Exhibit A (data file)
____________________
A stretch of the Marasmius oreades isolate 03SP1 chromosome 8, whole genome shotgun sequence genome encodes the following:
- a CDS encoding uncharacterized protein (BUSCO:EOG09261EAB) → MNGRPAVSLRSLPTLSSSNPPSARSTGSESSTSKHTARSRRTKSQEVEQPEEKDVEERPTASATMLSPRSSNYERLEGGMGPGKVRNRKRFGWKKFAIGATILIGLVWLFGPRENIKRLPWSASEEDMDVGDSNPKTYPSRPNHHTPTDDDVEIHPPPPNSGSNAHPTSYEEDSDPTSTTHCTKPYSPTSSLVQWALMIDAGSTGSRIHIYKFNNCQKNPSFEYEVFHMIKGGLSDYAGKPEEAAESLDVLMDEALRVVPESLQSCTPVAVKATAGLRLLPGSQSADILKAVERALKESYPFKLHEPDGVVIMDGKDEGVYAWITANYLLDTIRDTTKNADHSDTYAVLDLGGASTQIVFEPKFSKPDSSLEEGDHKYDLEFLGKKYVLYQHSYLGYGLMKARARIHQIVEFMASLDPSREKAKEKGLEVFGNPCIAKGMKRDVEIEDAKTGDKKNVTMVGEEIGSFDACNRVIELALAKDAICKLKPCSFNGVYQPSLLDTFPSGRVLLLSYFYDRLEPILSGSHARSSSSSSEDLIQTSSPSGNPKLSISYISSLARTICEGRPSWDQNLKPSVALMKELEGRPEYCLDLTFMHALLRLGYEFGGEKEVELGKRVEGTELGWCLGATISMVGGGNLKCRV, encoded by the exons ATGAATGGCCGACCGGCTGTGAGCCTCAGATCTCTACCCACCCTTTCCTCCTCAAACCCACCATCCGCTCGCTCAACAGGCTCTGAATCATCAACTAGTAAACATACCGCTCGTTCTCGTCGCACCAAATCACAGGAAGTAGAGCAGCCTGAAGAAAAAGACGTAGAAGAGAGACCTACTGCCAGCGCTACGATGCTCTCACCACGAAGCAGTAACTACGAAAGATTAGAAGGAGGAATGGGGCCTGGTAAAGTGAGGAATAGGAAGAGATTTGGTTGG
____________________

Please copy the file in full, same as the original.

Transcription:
A stretch of the Marasmius oreades isolate 03SP1 chromosome 8, whole genome shotgun sequence genome encodes the following:
- a CDS encoding uncharacterized protein (BUSCO:EOG09261EAB) → MNGRPAVSLRSLPTLSSSNPPSARSTGSESSTSKHTARSRRTKSQEVEQPEEKDVEERPTASATMLSPRSSNYERLEGGMGPGKVRNRKRFGWKKFAIGATILIGLVWLFGPRENIKRLPWSASEEDMDVGDSNPKTYPSRPNHHTPTDDDVEIHPPPPNSGSNAHPTSYEEDSDPTSTTHCTKPYSPTSSLVQWALMIDAGSTGSRIHIYKFNNCQKNPSFEYEVFHMIKGGLSDYAGKPEEAAESLDVLMDEALRVVPESLQSCTPVAVKATAGLRLLPGSQSADILKAVERALKESYPFKLHEPDGVVIMDGKDEGVYAWITANYLLDTIRDTTKNADHSDTYAVLDLGGASTQIVFEPKFSKPDSSLEEGDHKYDLEFLGKKYVLYQHSYLGYGLMKARARIHQIVEFMASLDPSREKAKEKGLEVFGNPCIAKGMKRDVEIEDAKTGDKKNVTMVGEEIGSFDACNRVIELALAKDAICKLKPCSFNGVYQPSLLDTFPSGRVLLLSYFYDRLEPILSGSHARSSSSSSEDLIQTSSPSGNPKLSISYISSLARTICEGRPSWDQNLKPSVALMKELEGRPEYCLDLTFMHALLRLGYEFGGEKEVELGKRVEGTELGWCLGATISMVGGGNLKCRV, encoded by the exons ATGAATGGCCGACCGGCTGTGAGCCTCAGATCTCTACCCACCCTTTCCTCCTCAAACCCACCATCCGCTCGCTCAACAGGCTCTGAATCATCAACTAGTAAACATACCGCTCGTTCTCGTCGCACCAAATCACAGGAAGTAGAGCAGCCTGAAGAAAAAGACGTAGAAGAGAGACCTACTGCCAGCGCTACGATGCTCTCACCACGAAGCAGTAACTACGAAAGATTAGAAGGAGGAATGGGGCCTGGTAAAGTGAGGAATAGGAAGAGATTTGGTTGG